Environmental Racism



For quite some time church members Willie White and Tom McPheeters have called attention to the problem of air pollution in the Ezra Prentice homes neighborhood in the South End. Other communities like West Hill, Sheridan Hollow, and Arbor Hill have for a long time experienced poor air quality from the interstate, waste blowing from landfills, and toxic emissions from trash burning incinerators.


Not surprising, however, it is predominantly Black and Hispanic people living in these communities and thousands of others across the United States, who are at much higher risk for environment-related health problems than those residing in better, overwhelmingly white neighborhoods.


The Peacemaking Task Force of Albany Presbytery, of which I’m a member, is researching some of the recent literature about environmental racism. We are currently reading two books:


Waste: One Woman’s Fight Against America’s Dirty Secret, by Catherine Coleman Flowers, describes her fight to ensure human dignity through a right most Americans take for granted – basic sanitation. Too many people, especially the rural poor, lack an affordable means of cleanly disposing the waste from their toilets, and are forced to live among filth. Flowers tells the story of systemic class, racial, and geographic prejudice that fosters Third World conditions across the country in the South, Appalachia, Coastal Florida, the urban Midwest, Alaska, and Native American reservations in the West.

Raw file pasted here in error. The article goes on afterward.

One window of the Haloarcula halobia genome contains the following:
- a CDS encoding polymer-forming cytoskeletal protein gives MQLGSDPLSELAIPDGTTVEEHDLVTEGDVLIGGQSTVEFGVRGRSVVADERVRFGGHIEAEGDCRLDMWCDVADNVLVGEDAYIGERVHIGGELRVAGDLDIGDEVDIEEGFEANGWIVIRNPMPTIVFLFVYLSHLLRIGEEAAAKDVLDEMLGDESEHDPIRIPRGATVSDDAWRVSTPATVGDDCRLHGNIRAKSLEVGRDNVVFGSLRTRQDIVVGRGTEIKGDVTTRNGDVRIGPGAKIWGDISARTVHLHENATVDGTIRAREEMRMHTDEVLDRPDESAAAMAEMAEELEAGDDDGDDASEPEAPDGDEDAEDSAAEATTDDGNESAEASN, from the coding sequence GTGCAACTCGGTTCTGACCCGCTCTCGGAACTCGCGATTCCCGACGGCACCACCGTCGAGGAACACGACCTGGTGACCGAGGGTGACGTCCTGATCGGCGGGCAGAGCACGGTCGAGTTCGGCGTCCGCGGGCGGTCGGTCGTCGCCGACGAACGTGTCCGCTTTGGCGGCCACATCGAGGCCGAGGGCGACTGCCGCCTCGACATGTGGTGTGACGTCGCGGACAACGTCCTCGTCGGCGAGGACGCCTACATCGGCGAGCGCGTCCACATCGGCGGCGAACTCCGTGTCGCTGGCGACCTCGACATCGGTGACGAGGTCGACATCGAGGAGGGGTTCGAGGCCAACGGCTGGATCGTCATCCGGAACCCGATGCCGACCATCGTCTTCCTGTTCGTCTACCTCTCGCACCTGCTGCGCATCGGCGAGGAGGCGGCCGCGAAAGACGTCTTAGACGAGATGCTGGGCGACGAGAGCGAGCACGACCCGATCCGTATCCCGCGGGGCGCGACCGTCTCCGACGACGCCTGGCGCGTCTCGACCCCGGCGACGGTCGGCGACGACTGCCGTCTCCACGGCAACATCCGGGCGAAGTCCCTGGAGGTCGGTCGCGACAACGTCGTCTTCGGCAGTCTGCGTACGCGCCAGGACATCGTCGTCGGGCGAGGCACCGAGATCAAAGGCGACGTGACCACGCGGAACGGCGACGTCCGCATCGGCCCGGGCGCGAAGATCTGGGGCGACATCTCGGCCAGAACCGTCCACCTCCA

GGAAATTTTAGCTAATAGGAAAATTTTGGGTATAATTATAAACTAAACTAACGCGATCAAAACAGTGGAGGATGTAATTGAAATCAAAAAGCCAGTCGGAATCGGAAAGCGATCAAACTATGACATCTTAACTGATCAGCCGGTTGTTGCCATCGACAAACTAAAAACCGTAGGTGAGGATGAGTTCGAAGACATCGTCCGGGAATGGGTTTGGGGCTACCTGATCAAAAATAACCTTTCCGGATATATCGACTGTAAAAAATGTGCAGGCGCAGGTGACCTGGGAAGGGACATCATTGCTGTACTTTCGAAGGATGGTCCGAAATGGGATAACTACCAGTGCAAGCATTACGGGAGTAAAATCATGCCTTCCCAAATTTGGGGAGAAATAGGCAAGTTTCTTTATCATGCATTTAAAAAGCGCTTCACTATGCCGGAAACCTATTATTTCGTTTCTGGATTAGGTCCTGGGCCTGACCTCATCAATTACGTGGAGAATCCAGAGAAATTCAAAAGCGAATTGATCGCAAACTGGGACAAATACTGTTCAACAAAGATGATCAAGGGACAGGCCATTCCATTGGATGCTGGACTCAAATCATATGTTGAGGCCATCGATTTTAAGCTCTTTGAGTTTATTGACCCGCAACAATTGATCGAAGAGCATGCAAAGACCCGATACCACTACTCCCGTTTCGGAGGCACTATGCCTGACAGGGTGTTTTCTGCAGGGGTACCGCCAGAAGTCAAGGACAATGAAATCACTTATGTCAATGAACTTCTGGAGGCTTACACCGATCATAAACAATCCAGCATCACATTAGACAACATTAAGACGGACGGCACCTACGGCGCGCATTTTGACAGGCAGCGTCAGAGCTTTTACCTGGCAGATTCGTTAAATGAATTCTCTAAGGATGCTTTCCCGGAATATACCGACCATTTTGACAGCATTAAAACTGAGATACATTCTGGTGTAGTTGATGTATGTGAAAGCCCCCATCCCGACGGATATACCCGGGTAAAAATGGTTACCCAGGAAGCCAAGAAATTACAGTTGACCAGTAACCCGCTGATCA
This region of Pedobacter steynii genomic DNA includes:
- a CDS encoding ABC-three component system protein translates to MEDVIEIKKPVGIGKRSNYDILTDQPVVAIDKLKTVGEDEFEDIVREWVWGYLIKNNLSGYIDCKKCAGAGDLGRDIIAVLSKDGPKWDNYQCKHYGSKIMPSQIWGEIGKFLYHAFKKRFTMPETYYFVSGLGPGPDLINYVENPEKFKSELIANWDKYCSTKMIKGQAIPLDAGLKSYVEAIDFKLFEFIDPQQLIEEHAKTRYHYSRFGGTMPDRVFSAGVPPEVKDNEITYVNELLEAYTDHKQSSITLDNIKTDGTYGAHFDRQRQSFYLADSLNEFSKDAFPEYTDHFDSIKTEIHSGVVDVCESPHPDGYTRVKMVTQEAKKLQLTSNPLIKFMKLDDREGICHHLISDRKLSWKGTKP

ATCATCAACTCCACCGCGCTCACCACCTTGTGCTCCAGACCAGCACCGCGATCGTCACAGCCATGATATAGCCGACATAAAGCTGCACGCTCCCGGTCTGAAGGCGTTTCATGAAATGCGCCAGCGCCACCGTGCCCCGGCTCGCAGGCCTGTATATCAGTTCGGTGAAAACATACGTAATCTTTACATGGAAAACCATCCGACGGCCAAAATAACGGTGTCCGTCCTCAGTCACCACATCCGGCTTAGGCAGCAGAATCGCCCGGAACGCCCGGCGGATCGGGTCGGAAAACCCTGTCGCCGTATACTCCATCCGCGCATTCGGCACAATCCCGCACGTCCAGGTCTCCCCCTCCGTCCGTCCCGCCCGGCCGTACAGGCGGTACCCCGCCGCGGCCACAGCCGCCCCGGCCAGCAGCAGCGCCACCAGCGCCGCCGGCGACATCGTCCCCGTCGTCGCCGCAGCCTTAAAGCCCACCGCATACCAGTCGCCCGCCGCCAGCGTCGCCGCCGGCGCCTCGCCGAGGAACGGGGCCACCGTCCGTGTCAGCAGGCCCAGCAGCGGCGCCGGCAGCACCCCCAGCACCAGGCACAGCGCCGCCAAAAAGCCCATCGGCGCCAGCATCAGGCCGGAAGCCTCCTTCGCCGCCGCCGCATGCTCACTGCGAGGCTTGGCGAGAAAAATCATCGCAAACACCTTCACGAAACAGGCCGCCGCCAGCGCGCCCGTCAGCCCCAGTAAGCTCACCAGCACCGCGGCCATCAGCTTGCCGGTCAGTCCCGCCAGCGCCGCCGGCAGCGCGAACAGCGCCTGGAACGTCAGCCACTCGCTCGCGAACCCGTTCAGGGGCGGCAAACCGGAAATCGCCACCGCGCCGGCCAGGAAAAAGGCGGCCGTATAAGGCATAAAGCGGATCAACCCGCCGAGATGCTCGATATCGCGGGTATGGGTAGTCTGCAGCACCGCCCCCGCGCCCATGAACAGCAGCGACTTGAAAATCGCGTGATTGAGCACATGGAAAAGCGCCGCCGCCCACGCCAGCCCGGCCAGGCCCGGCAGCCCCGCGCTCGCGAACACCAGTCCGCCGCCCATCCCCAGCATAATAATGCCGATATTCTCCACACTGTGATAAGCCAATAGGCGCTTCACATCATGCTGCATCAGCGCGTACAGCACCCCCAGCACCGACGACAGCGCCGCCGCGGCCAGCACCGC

Clean and White: A History of Environmental Racism in the United States by Carl Zimring is a detailed account of changing attitudes toward ethnic minorities in the relation of race and hygiene. Zimring shows how the history of waste management reveals environmental inequalities among native-born whites, immigrant groups, and African Americans. The bigoted idea that non-whites are “dirty” remains deeply ingrained in the American psyche.


Other books on the list: Unequal Protection: Environmental Justice and People of Color ed. by Robert Bullard; A Terrible Thing to Waste: Environmental Racism and the Assault on the American Mind by Harriet Washington; Black Faces, White Spaces: Reimagining the Relationship of African Americans to the Great Outdoors by Carolyn Finney.

Rev. Paul Randall was a Parish Associate at Westminster 2002-2020. He is a retired Presbyterian minister who served churches in Ohio for 40 years. He and and his wife Margaret moved to Albany in 2002. Paul has also served as a Albany Presbytery Moderator and participates in the Peacemaking Task Force.



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